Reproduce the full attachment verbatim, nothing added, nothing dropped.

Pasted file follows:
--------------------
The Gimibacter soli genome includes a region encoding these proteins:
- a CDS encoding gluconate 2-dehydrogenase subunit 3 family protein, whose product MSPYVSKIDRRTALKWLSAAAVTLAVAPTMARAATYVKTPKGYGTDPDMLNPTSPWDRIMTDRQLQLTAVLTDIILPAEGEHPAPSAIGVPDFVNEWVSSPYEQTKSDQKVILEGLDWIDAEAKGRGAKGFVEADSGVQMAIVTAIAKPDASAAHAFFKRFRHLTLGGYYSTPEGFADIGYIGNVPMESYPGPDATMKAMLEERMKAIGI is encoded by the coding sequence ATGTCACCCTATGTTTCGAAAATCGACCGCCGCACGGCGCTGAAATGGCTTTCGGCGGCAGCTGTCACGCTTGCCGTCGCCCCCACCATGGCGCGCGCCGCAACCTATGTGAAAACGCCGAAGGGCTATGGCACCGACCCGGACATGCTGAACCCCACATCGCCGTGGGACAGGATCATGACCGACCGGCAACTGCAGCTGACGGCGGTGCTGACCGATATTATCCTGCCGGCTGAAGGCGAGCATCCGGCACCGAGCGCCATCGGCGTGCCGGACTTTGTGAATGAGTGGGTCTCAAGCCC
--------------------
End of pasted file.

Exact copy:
The Gimibacter soli genome includes a region encoding these proteins:
- a CDS encoding gluconate 2-dehydrogenase subunit 3 family protein, whose product MSPYVSKIDRRTALKWLSAAAVTLAVAPTMARAATYVKTPKGYGTDPDMLNPTSPWDRIMTDRQLQLTAVLTDIILPAEGEHPAPSAIGVPDFVNEWVSSPYEQTKSDQKVILEGLDWIDAEAKGRGAKGFVEADSGVQMAIVTAIAKPDASAAHAFFKRFRHLTLGGYYSTPEGFADIGYIGNVPMESYPGPDATMKAMLEERMKAIGI is encoded by the coding sequence ATGTCACCCTATGTTTCGAAAATCGACCGCCGCACGGCGCTGAAATGGCTTTCGGCGGCAGCTGTCACGCTTGCCGTCGCCCCCACCATGGCGCGCGCCGCAACCTATGTGAAAACGCCGAAGGGCTATGGCACCGACCCGGACATGCTGAACCCCACATCGCCGTGGGACAGGATCATGACCGACCGGCAACTGCAGCTGACGGCGGTGCTGACCGATATTATCCTGCCGGCTGAAGGCGAGCATCCGGCACCGAGCGCCATCGGCGTGCCGGACTTTGTGAATGAGTGGGTCTCAAGCCC